AIDS / ACTION
For the majority of people heading to the village of Cange in Haiti’s high, forested interior there is little choice in making the journey. They and their family members are sick, desperate and penniless. Many have tuberculosis and HIV. They leave their mud shacks in the mountains to journey to the Zanmi Lasante (Creole for Partners in Health) medical complex. They arrive at all hours of the day or night, some shouldering dying relatives on hard wood pallets like an awkward religious cortege. At dawn, dozens are camped out, waiting to be seen by the clinic’s small staff.
The Zanmi Lasante clinic was started by a group of activists led by Dr Paul Farmer, a gangly American doctor and anthropologist from Harvard who views health as a fundamental issue of human rights. Farmer came to Haiti in 1983. His vision was a medical centre that could provide care to rival a rich place like Harvard, but one that was rooted in community ownership. He benefited from the commitment of Père Fritz Lafontant, a well-respected Episcopal priest who mobilized community support for the project.
With several friends, Farmer founded Partners in Health (PIH) as a small non-profit organization that now sponsors the Cange clinic and similar projects in Peru, Mexico, Cambodia and Roxbury, Massachusetts, a poor Boston neighborhood. Today, PIH’s modest staff at Cange provides care for up to a million people, including 100,000 in the area. Fees for health services are nominal or free.
Over the past year, Farmer and his team have put Cange at the centre of the international AIDS map and fueled a passionate debate among public-health policy makers. His team is determined to prove that it is possible not only to treat the poorest Haitians with HIV/AIDS using expensive antiretroviral (ARV) combinations but also to offer a community-based model of HIV care that could be applied in other poor countries. They advocate a strategy of Directly Observed Therapy (DOT) that his team has perfected against multidrug-resistant tuberculosis (or MDR-TB). If it can be done in Haiti, they argue, it can be done anywhere.
Haiti is among the poorest countries in the world, with a per-capita income of barely $400 and an unemployment rate over 70 per cent. Most Haitians live in rural areas as sharecroppers working infertile land.
PIH has been battling AIDS in Cange since 1986. Staff began administering AZT to pregnant women in 1995, with great success. In 1997, the so-called ‘triple cocktail’ was first offered to exposed health workers and victims of rape. But the chief treatment lesson has come from drug-resistant tuberculosis, a chronic illness. Although TB is clearly different from AIDS, it shares certain features that pose a tremendous challenge to daily and long-term management. Both diseases require patients to take several drugs daily and to substitute second-line drugs to overcome cases of drug failure and drug resistance, including multidrug resistance. A key difference is that resistant TB can be cured, whereas HIV therapy is viewed as a lifelong maintenance regimen. The longer patients must take drugs, the greater the chance of resistance developing, which makes MDR-HIV a real threat.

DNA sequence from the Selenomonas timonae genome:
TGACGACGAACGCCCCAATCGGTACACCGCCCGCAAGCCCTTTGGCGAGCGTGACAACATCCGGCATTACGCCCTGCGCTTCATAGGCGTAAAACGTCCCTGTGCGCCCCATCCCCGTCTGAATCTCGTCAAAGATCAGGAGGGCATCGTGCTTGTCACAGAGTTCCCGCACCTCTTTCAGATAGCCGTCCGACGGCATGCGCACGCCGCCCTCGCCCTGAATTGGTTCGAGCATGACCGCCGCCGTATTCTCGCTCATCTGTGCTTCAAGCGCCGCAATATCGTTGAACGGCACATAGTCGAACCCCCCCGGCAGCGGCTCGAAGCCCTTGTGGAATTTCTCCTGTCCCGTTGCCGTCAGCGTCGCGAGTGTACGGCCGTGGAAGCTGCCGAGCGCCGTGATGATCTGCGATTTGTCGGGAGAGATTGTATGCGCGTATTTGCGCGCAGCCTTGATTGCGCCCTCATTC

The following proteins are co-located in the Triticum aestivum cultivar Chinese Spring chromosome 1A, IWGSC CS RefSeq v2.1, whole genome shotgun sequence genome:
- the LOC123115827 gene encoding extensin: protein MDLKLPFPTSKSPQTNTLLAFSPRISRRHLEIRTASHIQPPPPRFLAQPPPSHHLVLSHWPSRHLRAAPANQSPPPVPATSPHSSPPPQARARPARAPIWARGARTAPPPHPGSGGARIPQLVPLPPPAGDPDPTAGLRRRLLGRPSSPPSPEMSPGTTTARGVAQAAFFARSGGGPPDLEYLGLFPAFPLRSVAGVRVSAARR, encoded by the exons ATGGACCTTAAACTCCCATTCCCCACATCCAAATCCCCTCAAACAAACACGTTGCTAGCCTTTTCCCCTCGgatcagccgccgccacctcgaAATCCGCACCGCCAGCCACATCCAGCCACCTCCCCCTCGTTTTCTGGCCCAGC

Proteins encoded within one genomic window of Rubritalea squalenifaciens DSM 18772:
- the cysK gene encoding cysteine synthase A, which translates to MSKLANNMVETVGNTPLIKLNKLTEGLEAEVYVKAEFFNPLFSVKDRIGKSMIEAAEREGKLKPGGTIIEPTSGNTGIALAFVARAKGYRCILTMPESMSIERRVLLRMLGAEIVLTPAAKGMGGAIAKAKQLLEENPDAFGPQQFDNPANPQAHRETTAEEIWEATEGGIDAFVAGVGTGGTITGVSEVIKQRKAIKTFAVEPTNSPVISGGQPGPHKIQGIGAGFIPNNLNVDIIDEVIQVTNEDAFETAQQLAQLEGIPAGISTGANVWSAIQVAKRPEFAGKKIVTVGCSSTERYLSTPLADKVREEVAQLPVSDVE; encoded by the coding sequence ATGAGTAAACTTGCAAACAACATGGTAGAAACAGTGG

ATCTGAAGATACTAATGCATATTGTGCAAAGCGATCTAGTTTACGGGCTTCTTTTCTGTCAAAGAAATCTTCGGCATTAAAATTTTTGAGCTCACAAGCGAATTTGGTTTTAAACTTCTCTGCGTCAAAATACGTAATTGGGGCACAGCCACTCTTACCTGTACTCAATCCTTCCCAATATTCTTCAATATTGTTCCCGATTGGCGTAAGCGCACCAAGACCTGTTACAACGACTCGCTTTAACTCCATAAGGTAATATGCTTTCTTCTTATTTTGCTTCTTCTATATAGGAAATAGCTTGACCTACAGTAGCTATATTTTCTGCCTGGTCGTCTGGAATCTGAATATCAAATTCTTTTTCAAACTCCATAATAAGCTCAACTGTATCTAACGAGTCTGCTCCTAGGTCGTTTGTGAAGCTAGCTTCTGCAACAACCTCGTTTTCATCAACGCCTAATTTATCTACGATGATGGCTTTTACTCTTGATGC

That’s why some critics claim that antiretroviral therapy is inappropriate in poor countries. They argue that, aside from the cost, it’s just too hard without an adequate health infrastructure and trained professionals. They worry that mass introduction of HIV medications in poor countries will lead to new drug-resistant strains that will make it harder to treat AIDS in the future.
Although he admits that drug resistance is an issue, Paul Farmer belittles these concerns. The PIH initiative is called HIV Equity, for good reason. Farmer believes the fight for access to HIV drugs is fundamentally one of justice.
‘The people who say you can’t treat the poor with these drugs are just looking for a reason not to do it,’ said Farmer, taking square aim at what he calls the heart of the problem: greed and indifference.
‘It’s amazing how many excuses people can come up with when they don’t want to do something. The bottom line is that rich countries and governments don’t want to pay for poor people. I’m not saying HIV/AIDS isn’t a complex medical disease – it is, but it can be managed with existing medicine and using DOT.’
The HIV Equity project began in 1998 when ARV drugs were offered to several patients with severe AIDS who no longer responded to treatment of their opportunistic infections. Today, 65 people with advanced AIDS are receiving what Haitians call tritherapie. There is a very long waiting list. Almost 4,000 people from the area have HIV and Farmer estimates that 10 per cent might be sick enough to qualify for treatment.
Within a short period, most patients on triple therapy feel better and begin to gain strength. With few exceptions, the patients tolerate the regimens well and adhere to their medication. Initial drug-related side effects like vomiting are so far minimal and easily managed.
Teofa, née Bernardin Gracia, nods when he hears this. A 32-year-old man who looks 18, he was frail and unable to work when Farmer found him. Like his neighbours, he had heard about AIDS and knew about condoms, but he regarded the epidemic as a distant threat. He had no idea HIV was the cause of his illness.
‘The drugs we take for HIV, they are so important we don’t even think of them as drugs, but as something God has brought us,’ Teofa says passionately.
‘There are a lot of people who say: “In such a small, poor country you can’t get those drugs, you can’t manage them.” But for me, it’s not true. We are the evidence of the success. There is poverty and we are poor, but that’s not a reason to say we can’t manage a big thing like this. And if we succeed, it shows all of us can manage this.’
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